• Find ways to target multiple objectives within one group. I prefer grouping students by teacher when possible, or by grade level (e.g. two 3rd grade classrooms) if I need to combine groups for a larger size. I can then use grade level curriculum to target a variety of objectives. For example, I can pull stories from their reading series and select words for students to work on articulation and vocabulary development. I can use that same story for read alouds for my students working on higher levels of articulation, answering questions and formulating sentences for my language students, and discussion about story content/themes/perspectives for fluency and pragmatic goals. This same idea applies to literature (choosing a book to target multiple objectives) and social studies/science themes they are working on in class. Not only does this allow you to meet a variety of needs, it makes therapy more meaningful to students since they can connect what they’re practicing in the speech room to the learning they’re doing in the classroom.
  • Do not be an island. The absolute best part of working in a school is the fact that you have a team. There is no “i” in team, but there is one in community! A school is a collaborative effort. All adults are actively working on developing the learning of all students on campus. Schedule time to coordinate information on students with more frequency than right before the IEP is due. Find out what the class is/will be learning, ask for vocabulary/spelling lists, share cues that help the student communicate effectively. I can hear you saying, “But there is no time!”, so…
  • Use technology. It is 2016. We are not limited to face-to-face time anymore. Find out teachers’ preferred methods of communication and suggest easy ways to exchange information without having to be locked in to a common scheduled time (e.g. text, emails, making extra copies of student work and putting in your box). Google offers lots of ways to gather and sort data, including shared documents on Drive, forms for surveys, and hangouts for video chatting.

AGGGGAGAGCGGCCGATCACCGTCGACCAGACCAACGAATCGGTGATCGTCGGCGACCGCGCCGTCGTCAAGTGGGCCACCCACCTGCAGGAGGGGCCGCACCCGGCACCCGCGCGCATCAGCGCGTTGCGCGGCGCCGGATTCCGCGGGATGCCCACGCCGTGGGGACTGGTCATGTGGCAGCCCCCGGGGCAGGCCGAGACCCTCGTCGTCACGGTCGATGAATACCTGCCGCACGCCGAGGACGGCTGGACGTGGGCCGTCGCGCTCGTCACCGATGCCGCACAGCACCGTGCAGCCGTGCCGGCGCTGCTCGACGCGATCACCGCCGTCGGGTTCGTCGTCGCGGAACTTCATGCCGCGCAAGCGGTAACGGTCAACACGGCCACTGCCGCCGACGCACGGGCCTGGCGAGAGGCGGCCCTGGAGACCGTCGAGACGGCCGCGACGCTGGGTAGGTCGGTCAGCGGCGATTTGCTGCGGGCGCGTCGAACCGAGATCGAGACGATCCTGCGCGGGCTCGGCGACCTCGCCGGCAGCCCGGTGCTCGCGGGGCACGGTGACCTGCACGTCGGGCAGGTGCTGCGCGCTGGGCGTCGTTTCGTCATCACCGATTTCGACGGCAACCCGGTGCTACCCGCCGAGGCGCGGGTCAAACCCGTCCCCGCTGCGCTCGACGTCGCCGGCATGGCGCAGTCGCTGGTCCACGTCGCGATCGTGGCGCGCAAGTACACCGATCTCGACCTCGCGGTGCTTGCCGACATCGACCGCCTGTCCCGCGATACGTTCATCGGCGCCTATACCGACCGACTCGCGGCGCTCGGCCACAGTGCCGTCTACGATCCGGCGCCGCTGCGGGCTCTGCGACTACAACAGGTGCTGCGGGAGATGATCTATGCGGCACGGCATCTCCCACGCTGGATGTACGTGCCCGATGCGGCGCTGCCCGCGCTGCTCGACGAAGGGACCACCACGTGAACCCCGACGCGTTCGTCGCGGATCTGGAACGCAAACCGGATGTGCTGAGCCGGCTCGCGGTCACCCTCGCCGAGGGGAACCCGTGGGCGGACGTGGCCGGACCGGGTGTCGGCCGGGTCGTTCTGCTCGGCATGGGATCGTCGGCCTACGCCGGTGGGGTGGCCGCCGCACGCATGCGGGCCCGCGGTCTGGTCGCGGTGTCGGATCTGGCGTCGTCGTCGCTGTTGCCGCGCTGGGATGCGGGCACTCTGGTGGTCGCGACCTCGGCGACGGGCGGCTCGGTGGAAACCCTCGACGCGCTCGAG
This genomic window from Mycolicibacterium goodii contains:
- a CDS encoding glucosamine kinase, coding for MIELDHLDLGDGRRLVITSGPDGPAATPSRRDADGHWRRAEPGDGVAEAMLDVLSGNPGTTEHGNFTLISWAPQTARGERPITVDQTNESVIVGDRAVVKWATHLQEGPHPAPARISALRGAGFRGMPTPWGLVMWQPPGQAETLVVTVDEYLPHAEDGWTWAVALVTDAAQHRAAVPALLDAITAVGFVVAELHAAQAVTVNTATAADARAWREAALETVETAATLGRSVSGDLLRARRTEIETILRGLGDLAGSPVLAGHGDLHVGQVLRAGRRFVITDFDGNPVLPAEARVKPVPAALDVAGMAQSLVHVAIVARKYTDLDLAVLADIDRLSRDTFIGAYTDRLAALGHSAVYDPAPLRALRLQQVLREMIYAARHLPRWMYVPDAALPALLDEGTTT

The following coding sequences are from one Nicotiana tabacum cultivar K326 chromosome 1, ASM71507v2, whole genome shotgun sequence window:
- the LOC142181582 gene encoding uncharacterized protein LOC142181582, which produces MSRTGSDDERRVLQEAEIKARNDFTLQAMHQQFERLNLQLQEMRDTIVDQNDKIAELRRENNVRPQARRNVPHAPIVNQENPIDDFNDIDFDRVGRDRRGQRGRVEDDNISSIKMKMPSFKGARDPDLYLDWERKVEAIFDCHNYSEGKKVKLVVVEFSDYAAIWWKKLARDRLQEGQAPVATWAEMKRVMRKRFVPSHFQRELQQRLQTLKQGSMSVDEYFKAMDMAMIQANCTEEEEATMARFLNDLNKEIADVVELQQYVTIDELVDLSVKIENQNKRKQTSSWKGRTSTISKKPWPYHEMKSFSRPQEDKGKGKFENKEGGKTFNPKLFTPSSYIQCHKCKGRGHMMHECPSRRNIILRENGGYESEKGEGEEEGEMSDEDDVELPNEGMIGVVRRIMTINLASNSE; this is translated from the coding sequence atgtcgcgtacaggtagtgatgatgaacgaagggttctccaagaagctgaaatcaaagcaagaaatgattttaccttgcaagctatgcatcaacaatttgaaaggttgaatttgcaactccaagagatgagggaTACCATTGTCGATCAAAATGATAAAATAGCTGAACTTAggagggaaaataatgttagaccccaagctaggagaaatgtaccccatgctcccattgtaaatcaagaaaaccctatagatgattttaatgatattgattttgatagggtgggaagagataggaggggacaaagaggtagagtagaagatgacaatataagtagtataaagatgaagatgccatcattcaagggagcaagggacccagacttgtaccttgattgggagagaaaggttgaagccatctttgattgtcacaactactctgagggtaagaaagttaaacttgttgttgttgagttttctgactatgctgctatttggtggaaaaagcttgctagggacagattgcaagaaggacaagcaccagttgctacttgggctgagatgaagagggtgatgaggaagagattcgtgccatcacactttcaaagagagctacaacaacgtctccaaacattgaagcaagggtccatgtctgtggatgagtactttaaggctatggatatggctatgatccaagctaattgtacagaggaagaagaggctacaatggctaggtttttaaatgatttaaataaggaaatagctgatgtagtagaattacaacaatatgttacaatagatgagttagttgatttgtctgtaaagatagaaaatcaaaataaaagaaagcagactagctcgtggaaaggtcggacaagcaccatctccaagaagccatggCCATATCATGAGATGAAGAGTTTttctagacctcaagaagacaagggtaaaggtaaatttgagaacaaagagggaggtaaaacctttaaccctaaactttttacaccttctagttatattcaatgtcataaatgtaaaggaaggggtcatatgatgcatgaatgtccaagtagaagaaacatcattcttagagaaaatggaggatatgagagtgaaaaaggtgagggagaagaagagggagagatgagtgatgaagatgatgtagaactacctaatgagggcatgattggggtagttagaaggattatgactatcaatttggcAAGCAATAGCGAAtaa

Bottom line, you have a big caseload. Your job as a school-based SLP involves striking a balance between direct services to students and caseload management duties. You have to schedule in time for non-therapeutic tasks just like you do your groups, and then you have to protect that time in order to get the tasks done. This is hard. We went into this profession because of our love for children, not because we love paperwork. But these tasks are a necessary evil, and when done well they support your services to students. IEPs are not just a hurdle; rather, they support individual learning and drive access to curriculum. Medicaid billing is not just funding for a district; rather, it is record of your services that includes the data you need to reflect on and drive ongoing therapy decisions. Meetings are not a just time suckers; rather, they involve parents in the needs and programming for their children and are a way to develop relationships and trust with the families you work with.

Caseloads are expanding, but there are ways to streamline management and still provide quality speech/language services to the students you support. I am not justifying large caseload sizes. We do need to advocate for manageable caseloads in order to provide appropriate services to our students; however, until that change happens we have to figure out ways to make it work so we can keep our sanity intact in the meantime.